[python-uk] easy_install pip won't work, am concerned Ministry of Packaging may chase after me.
walter.stafford at carbonsixty.co.uk
Thu Apr 1 12:21:26 CEST 2010
Without trying to argue about the purity of package managers or their uses I
would say that the reality is that there are some issues with dependable
python packages supplied for various distros. Because of that I always find
it easier to manage the necessary packages myself, that's all I was trying
to say. Sometimes it's just not worth the trouble of fighting a package
manager when you have something else that's completely workable and
reliable, e.g. pip/setup_tools and pypi. Even then we're sometimes forced to
develop against trunk for various projects, in which case you would still be
better off using something like pip.
The reason setup_tools was installed is because pip requires it to function
and I've never had any trouble using the bootstrap scripts then installing
pip via easy_install.
This has been my experience and your mileage may vary.
On 1 April 2010 10:51, John Pinner <funthyme at gmail.com> wrote:
> At the risk of repeating other (lengthy) discussions on this subject from
> 18 months ago...
> On 1 April 2010 02:39, Jon Ribbens <jon+python-uk at unequivocal.co.uk<jon%2Bpython-uk at unequivocal.co.uk>
> > wrote:
>> On Tue, Mar 30, 2010 at 10:14:50PM +0100, Ed Stafford wrote:
>> > Mike,
>> > Glad it worked for you. Although the Ubuntu team does a fine job of
>> > package management I'm still a bit hesitant to use their python
> The problem is that they're usually out-of-date. The same goes for debian
> whence Ubuntu obtain their packages.
> The advantage of using Ubuntu/Debian packages, where up-to-date ones exist,
> is that your system is under consistent control of the system's package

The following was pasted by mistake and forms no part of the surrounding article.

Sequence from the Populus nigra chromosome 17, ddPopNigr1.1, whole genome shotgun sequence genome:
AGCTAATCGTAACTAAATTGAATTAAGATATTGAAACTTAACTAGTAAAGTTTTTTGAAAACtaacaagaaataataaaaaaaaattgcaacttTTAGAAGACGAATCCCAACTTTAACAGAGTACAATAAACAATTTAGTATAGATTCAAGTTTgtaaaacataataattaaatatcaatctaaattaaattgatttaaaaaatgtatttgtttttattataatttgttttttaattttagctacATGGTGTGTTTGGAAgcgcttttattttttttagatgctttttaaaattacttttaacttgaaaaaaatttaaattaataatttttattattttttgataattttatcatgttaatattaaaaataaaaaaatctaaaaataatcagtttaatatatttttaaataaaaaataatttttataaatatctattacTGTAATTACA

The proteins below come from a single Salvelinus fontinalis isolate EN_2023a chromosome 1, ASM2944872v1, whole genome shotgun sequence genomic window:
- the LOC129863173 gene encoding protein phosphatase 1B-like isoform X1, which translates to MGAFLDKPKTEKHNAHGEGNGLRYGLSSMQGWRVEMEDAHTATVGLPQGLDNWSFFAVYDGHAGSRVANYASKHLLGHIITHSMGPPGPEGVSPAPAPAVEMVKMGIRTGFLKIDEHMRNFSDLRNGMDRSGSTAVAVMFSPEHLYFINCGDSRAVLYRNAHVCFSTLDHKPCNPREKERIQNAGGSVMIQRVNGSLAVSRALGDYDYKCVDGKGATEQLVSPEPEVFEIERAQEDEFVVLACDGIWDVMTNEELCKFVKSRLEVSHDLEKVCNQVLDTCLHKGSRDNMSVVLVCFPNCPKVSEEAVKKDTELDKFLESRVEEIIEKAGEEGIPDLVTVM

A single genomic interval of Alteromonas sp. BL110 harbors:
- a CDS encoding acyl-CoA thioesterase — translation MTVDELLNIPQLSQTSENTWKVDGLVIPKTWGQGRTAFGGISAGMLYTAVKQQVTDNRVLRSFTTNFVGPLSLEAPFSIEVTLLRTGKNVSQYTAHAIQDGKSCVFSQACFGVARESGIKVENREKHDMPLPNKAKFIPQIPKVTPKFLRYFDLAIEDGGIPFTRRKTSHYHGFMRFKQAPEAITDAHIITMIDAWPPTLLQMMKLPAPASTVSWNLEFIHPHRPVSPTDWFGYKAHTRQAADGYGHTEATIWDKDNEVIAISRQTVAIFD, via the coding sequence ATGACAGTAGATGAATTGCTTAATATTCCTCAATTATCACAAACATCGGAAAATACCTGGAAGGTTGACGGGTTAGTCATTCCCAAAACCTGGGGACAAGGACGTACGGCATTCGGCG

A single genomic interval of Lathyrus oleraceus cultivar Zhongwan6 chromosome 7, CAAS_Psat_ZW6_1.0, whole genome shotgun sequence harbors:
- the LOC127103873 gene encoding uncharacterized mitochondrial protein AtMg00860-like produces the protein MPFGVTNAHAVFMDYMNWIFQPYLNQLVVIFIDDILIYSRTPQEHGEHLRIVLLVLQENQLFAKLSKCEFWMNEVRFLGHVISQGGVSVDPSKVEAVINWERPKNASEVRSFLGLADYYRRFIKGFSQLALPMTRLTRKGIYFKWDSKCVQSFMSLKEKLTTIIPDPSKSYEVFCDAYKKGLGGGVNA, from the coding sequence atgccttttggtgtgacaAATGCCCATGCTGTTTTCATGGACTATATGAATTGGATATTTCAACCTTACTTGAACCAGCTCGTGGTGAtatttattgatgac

> > It's easy enough using vanilla python to get everything you need
> The issue with using the Python utils is that they do not play with the
> distibution's package management. For example, they do not cooperate over
> dependencies, nor provide a clean uninstall. No self-respecting sysadmin
> would dream of using them, simply because they are independent of the
> system's package management ( eg apt or yum).
>> > the future you can do the following just as easily.
>> > `wget http://peak.telecommunity.com/dist/ez_setup.py`<http://peak.telecommunity.com/dist/ez_setup.py%60>
>> > `sudo python ez_setup.py`
>> > `sudo easy_install pip virtualenv virtualenvwrapper`
>> I strongly advise not using easy_install, it's awful.
> Yes, because it's trying to solve the problems of package management on
> systems without a'proper' package manager, it compromises those systems
> with one.
> I think that the solution here is for the Python package maintainers to
> make sure that *they* provide the Debian/Ubuntu/Red Hat/SUSE/whatever
> packages, and not rely on the hard-pressed distribution maintainers.
> A kludge that I use is to download the Python package, eg xlwt, then do a
> setup.py build, and run alien on the resulting tar.gz to produce a .deb or
> .rpm. At least I get a package which can be installed/uninstalled by the
> system package manager, although Python dependencies will not be managed
> without a bit of tweaking.
> Best wishes,
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>> python-uk at python.org
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